“When you come to a crossroads, you need to have planned your path and know where you are heading, and why. That is what this is all about. It is about ensuring our firm is a beneficiary of the changes, not a victim.”

The restructure at the top of a business which, for the most part of its 20-year history has been influenced by Mr Hudgell himself, comes on the back of months of planning of the senior management team. It also follows Mr Hudgell choosing to take a three-month sabbatical from the business in 2016, allowing him time to focus on the firm’s future direction at a time of impending change across the industry.

“Hudgell Solicitors is very much a different law firm today to the one it was five years ago, and very different to what it was two years ago even,” added Stevens. “It is a firm which started as a local business which has grown into a top 150 law firm in the UK, a firm which is recognised as a specialist leader in its field nationally. With that comes a need for change in the business strategy and direction to reflect that.

“That has been a major focus of the senior management team for many months now, and we have agreed a strategy and direction for the business which is very exciting and we all believe will take us to the next level.”

It is not the first time in recent years that the firm has reviewed its practices and direction in order to make the most of law changes which put a squeeze on the claims industry. Whilst others sold off their personal injury cases and focus on other areas of law in the wake of the Jackson reforms in 2013, Hudgell Solicitors viewed it as an opportunity, launching an aggressive acquisition strategy through the launch of www.webuyanyfiles.co.uk.

It saw the firm take on caseloads from lawyers, insolvency practitioners, accountants and other professionals, with more than 6,000 files acquired at a cash consideration of around £5m.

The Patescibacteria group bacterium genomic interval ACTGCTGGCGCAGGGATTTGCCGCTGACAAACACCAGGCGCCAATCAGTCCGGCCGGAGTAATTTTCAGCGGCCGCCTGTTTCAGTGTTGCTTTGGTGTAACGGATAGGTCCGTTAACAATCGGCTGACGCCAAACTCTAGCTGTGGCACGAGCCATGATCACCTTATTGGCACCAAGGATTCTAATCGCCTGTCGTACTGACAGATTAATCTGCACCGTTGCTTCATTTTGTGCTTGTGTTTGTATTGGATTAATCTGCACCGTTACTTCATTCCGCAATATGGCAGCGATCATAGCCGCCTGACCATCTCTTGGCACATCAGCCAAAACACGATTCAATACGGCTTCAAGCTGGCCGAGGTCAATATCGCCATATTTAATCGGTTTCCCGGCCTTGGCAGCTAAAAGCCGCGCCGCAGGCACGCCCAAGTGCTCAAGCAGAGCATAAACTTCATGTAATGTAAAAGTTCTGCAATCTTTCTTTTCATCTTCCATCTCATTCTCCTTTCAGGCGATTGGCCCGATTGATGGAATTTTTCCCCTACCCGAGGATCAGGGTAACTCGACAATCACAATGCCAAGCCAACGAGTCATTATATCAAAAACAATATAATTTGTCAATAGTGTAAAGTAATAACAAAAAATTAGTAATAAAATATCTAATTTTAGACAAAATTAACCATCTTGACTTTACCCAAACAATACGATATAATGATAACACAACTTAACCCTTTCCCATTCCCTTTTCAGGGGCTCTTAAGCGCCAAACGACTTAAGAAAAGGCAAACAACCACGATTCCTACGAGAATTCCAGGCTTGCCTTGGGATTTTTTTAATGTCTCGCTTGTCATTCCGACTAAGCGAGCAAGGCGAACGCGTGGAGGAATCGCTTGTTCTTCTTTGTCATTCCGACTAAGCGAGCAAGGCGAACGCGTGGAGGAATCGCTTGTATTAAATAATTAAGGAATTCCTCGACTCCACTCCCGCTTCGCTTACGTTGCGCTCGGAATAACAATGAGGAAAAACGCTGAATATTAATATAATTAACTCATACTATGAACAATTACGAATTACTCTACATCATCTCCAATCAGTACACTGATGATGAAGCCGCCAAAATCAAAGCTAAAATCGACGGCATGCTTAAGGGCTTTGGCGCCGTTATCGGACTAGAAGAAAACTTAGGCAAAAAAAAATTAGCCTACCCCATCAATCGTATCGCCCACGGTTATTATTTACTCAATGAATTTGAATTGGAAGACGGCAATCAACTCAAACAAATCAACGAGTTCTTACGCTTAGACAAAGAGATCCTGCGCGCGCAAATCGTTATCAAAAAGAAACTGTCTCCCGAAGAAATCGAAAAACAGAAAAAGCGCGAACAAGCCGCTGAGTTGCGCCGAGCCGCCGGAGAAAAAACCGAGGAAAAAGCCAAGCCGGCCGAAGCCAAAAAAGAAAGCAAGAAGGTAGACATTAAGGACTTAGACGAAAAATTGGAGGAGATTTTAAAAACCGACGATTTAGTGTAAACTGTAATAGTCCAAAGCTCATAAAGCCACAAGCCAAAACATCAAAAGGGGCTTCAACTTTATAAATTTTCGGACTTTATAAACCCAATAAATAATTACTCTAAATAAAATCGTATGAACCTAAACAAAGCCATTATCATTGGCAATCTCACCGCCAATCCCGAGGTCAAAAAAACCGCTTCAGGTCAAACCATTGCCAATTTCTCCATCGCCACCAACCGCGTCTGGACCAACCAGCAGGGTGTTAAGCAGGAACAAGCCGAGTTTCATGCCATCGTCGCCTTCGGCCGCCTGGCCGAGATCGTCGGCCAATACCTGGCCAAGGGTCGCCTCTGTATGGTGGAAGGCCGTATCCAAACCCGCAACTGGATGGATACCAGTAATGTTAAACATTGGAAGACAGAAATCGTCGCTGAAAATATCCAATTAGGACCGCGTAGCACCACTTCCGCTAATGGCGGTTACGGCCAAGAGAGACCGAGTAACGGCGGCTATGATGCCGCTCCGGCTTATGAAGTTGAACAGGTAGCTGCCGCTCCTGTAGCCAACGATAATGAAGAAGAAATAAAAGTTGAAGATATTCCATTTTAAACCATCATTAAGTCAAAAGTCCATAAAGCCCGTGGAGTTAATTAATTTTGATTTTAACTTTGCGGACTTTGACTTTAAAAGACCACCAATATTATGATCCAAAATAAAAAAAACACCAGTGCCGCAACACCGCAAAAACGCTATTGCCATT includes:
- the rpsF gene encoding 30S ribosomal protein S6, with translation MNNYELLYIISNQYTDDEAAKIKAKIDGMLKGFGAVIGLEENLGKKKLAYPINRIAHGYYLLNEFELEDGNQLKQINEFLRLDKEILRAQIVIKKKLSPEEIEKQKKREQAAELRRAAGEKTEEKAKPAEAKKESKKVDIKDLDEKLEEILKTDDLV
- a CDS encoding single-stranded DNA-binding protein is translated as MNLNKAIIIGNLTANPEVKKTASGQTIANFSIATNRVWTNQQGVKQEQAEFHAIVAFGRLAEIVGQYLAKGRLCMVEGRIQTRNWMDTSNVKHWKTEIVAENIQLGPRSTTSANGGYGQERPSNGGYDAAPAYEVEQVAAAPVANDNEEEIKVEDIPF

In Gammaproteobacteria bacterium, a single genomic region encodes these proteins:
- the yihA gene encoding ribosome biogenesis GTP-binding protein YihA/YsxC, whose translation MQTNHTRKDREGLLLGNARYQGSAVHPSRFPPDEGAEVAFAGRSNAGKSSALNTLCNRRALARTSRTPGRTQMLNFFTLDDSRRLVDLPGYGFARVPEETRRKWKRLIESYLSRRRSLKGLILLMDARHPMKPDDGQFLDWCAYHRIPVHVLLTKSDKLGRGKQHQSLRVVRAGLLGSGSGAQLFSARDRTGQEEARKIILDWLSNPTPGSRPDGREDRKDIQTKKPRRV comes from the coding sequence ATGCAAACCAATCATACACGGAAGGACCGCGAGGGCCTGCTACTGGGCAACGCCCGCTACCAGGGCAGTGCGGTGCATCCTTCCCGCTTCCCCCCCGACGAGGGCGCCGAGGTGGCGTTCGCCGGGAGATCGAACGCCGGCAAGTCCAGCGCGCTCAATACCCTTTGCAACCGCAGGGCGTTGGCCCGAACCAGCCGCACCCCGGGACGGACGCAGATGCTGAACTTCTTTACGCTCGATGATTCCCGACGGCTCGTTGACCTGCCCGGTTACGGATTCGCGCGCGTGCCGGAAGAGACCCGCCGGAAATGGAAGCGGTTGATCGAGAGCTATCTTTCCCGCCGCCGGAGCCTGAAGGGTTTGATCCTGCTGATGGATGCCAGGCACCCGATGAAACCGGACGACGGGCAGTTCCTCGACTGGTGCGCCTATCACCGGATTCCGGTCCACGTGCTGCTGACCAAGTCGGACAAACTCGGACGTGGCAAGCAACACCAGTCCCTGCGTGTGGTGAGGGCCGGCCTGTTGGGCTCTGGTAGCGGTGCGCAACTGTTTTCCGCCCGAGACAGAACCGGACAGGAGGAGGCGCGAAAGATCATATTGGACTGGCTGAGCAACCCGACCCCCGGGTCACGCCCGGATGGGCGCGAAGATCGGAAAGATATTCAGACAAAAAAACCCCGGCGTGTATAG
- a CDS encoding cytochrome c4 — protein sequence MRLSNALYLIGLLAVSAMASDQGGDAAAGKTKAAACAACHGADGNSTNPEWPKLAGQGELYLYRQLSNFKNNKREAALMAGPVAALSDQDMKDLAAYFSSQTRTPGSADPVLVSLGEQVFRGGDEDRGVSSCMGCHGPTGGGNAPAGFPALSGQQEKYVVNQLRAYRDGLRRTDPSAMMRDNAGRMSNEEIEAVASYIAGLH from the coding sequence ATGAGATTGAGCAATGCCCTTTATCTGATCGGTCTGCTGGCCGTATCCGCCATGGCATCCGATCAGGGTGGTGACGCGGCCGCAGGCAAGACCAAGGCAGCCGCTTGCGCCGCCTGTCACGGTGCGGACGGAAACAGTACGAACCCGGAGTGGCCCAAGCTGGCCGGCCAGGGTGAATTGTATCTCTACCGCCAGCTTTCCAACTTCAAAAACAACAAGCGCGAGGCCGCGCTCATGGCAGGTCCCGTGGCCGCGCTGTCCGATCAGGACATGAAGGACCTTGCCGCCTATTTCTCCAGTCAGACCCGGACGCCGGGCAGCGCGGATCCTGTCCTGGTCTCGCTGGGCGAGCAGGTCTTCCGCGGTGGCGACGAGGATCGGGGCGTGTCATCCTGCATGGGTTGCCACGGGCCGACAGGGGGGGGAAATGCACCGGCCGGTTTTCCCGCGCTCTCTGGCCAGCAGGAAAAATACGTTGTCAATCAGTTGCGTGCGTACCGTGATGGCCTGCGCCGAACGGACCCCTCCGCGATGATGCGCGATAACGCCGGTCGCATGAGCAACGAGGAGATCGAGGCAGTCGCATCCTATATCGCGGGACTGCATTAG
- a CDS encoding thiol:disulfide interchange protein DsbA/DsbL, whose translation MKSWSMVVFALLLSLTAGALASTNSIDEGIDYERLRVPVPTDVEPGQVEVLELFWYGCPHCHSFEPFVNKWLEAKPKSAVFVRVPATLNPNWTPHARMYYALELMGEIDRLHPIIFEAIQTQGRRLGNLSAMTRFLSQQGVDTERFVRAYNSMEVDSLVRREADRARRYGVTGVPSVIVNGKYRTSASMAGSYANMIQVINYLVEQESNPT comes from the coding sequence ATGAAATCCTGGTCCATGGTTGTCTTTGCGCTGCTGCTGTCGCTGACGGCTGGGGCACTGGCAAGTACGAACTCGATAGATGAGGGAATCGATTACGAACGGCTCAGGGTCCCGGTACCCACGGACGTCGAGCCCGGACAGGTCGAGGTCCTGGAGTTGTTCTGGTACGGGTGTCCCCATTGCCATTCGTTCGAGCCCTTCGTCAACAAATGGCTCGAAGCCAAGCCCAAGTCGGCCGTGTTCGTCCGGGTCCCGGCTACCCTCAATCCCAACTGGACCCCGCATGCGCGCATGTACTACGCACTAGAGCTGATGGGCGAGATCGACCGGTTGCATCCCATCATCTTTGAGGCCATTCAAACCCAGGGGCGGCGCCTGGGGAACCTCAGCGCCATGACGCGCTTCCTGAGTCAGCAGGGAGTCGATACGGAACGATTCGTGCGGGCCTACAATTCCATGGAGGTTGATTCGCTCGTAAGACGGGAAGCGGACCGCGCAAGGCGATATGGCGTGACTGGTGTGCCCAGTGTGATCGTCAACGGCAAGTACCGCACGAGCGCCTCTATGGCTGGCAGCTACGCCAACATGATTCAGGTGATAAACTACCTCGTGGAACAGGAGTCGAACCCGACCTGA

Once again, with significant change ahead, acquisition is part of the planned strategy as Hudgell Solicitors looks to further strengthen its position. Mr Hudgell says Stevens will now head-up various new projects as part of the firm’s new strategy, including developing its management information tools, and undertaking a full analysis of the customer journey.

She will also oversee the costs, ‘mentoring and talent identification’ within the business, and lead the development of the firm’s rehabilitation services – an area of work in which she has played a key national role by twice overseeing revisions and updates to the Rehabilitation Code in 2007 and most recently 2015.

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Gianni Origoni strengthens public M&A team

Gianni Origoni Grippo Cappelli & Partners has reinforced its public M&A team with the arrival of counsel Giulia Staderini.

Staderini has extensive experience in the legal regulation of listed companies, and in particular in the field of compliance with market transparency duties concerning corporate control.

Throughout her long career, Staderini has also managed the regulatory supervision of significant shareholdings and shareholder agreements in the share capital of listed issuers; inquiries relating to the publication of prospectuses for public sale and subscription offers, also for listings on the MTA (the leading Italian Equity Market) (IPO, OPV, OPVS); the enforcement of administrative sanction procedures; inquiries aimed at obtaining authorisations regarding documents related to takeover bids, both voluntary and mandatory; inquiries regarding corporate restructuring and the availability of  exemptions from OPA obligations in the context of takeovers.

At Consob, Staderini headed the Takeover Bids and Ownership Structures Office within the corporate governance department and was manager of the Takeover Bids Office.

She participated as a national expert in several international working groups and task forces within ESMA and she was also a member of the Italian delegation within the European Council for the approval process of The Transparency Directive.

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Conyers advises on $814m bond issuance by Saudi Arabia’s ACWA Power